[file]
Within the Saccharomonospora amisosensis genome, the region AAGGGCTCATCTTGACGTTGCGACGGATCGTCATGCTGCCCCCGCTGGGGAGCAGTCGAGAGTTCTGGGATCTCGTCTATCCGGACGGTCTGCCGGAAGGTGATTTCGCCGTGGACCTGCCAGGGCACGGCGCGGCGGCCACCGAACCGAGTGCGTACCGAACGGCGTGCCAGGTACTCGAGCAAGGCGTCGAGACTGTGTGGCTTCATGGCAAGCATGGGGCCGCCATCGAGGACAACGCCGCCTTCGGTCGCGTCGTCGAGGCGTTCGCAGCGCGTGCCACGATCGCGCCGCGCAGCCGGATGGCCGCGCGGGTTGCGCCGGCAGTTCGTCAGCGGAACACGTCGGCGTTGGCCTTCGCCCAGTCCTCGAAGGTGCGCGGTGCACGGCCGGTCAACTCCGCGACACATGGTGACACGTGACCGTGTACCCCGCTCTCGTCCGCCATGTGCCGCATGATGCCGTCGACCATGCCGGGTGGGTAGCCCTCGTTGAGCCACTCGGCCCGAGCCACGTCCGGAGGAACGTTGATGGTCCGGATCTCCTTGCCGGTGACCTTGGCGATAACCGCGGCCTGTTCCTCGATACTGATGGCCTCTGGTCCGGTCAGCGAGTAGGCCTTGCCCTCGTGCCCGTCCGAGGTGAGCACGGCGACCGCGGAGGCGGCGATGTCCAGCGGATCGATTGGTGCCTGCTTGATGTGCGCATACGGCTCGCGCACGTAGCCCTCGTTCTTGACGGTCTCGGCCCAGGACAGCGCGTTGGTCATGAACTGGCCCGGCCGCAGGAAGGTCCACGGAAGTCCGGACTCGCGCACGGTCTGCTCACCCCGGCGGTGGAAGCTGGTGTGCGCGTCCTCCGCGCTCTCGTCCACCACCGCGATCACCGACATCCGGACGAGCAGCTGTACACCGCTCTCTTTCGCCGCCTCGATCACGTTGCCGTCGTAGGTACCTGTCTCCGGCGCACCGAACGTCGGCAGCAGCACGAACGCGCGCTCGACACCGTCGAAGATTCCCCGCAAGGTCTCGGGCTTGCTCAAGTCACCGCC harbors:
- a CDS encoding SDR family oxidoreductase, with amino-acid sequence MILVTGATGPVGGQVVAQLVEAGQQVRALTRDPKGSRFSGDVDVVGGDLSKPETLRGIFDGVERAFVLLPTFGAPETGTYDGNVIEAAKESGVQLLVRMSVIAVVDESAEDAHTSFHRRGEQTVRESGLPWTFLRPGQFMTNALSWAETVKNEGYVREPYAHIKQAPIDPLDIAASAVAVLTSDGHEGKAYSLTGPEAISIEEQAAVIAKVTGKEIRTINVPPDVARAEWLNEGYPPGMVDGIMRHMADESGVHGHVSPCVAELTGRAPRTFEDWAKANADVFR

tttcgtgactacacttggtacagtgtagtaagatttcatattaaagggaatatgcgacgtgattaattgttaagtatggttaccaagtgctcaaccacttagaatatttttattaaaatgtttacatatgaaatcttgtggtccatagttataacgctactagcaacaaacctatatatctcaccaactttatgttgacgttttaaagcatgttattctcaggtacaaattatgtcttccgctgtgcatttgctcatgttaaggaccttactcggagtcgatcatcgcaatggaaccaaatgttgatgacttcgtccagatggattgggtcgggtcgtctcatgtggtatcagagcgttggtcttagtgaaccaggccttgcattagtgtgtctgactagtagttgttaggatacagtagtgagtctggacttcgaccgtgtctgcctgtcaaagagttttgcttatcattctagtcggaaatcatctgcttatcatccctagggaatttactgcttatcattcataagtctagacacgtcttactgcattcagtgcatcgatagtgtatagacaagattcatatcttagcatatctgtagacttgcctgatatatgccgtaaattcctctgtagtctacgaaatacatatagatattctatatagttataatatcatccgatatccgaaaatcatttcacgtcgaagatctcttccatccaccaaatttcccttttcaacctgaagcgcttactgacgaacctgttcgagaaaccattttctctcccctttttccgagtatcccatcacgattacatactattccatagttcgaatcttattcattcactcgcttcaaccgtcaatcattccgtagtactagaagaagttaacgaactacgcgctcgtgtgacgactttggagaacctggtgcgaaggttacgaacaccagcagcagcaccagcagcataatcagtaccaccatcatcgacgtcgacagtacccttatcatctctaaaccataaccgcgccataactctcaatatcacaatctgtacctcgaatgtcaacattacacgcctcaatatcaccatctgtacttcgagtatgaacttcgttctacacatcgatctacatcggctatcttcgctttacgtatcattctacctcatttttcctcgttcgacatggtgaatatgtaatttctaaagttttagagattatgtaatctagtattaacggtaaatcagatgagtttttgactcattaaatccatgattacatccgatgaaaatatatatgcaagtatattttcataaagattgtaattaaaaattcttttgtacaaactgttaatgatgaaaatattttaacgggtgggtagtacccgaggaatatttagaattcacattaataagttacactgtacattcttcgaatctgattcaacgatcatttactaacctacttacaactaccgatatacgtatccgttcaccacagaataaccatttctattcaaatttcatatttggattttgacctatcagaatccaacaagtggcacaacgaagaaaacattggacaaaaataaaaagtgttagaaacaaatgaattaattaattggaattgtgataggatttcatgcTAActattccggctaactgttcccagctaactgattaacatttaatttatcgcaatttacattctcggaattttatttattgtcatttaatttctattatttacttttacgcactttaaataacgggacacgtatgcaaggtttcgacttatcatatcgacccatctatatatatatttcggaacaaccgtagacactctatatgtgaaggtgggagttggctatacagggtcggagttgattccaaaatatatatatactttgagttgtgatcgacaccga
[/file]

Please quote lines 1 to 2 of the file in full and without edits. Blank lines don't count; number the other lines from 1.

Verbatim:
Within the Saccharomonospora amisosensis genome, the region AAGGGCTCATCTTGACGTTGCGACGGATCGTCATGCTGCCCCCGCTGGGGAGCAGTCGAGAGTTCTGGGATCTCGTCTATCCGGACGGTCTGCCGGAAGGTGATTTCGCCGTGGACCTGCCAGGGCACGGCGCGGCGGCCACCGAACCGAGTGCGTACCGAACGGCGTGCCAGGTACTCGAGCAAGGCGTCGAGACTGTGTGGCTTCATGGCAAGCATGGGGCCGCCATCGAGGACAACGCCGCCTTCGGTCGCGTCGTCGAGGCGTTCGCAGCGCGTGCCACGATCGCGCCGCGCAGCCGGATGGCCGCGCGGGTTGCGCCGGCAGTTCGTCAGCGGAACACGTCGGCGTTGGCCTTCGCCCAGTCCTCGAAGGTGCGCGGTGCACGGCCGGTCAACTCCGCGACACATGGTGACACGTGACCGTGTACCCCGCTCTCGTCCGCCATGTGCCGCATGATGCCGTCGACCATGCCGGGTGGGTAGCCCTCGTTGAGCCACTCGGCCCGAGCCACGTCCGGAGGAACGTTGATGGTCCGGATCTCCTTGCCGGTGACCTTGGCGATAACCGCGGCCTGTTCCTCGATACTGATGGCCTCTGGTCCGGTCAGCGAGTAGGCCTTGCCCTCGTGCCCGTCCGAGGTGAGCACGGCGACCGCGGAGGCGGCGATGTCCAGCGGATCGATTGGTGCCTGCTTGATGTGCGCATACGGCTCGCGCACGTAGCCCTCGTTCTTGACGGTCTCGGCCCAGGACAGCGCGTTGGTCATGAACTGGCCCGGCCGCAGGAAGGTCCACGGAAGTCCGGACTCGCGCACGGTCTGCTCACCCCGGCGGTGGAAGCTGGTGTGCGCGTCCTCCGCGCTCTCGTCCACCACCGCGATCACCGACATCCGGACGAGCAGCTGTACACCGCTCTCTTTCGCCGCCTCGATCACGTTGCCGTCGTAGGTACCTGTCTCCGGCGCACCGAACGTCGGCAGCAGCACGAACGCGCGCTCGACACCGTCGAAGATTCCCCGCAAGGTCTCGGGCTTGCTCAAGTCACCGCC harbors:
- a CDS encoding SDR family oxidoreductase, with amino-acid sequence MILVTGATGPVGGQVVAQLVEAGQQVRALTRDPKGSRFSGDVDVVGGDLSKPETLRGIFDGVERAFVLLPTFGAPETGTYDGNVIEAAKESGVQLLVRMSVIAVVDESAEDAHTSFHRRGEQTVRESGLPWTFLRPGQFMTNALSWAETVKNEGYVREPYAHIKQAPIDPLDIAASAVAVLTSDGHEGKAYSLTGPEAISIEEQAAVIAKVTGKEIRTINVPPDVARAEWLNEGYPPGMVDGIMRHMADESGVHGHVSPCVAELTGRAPRTFEDWAKANADVFR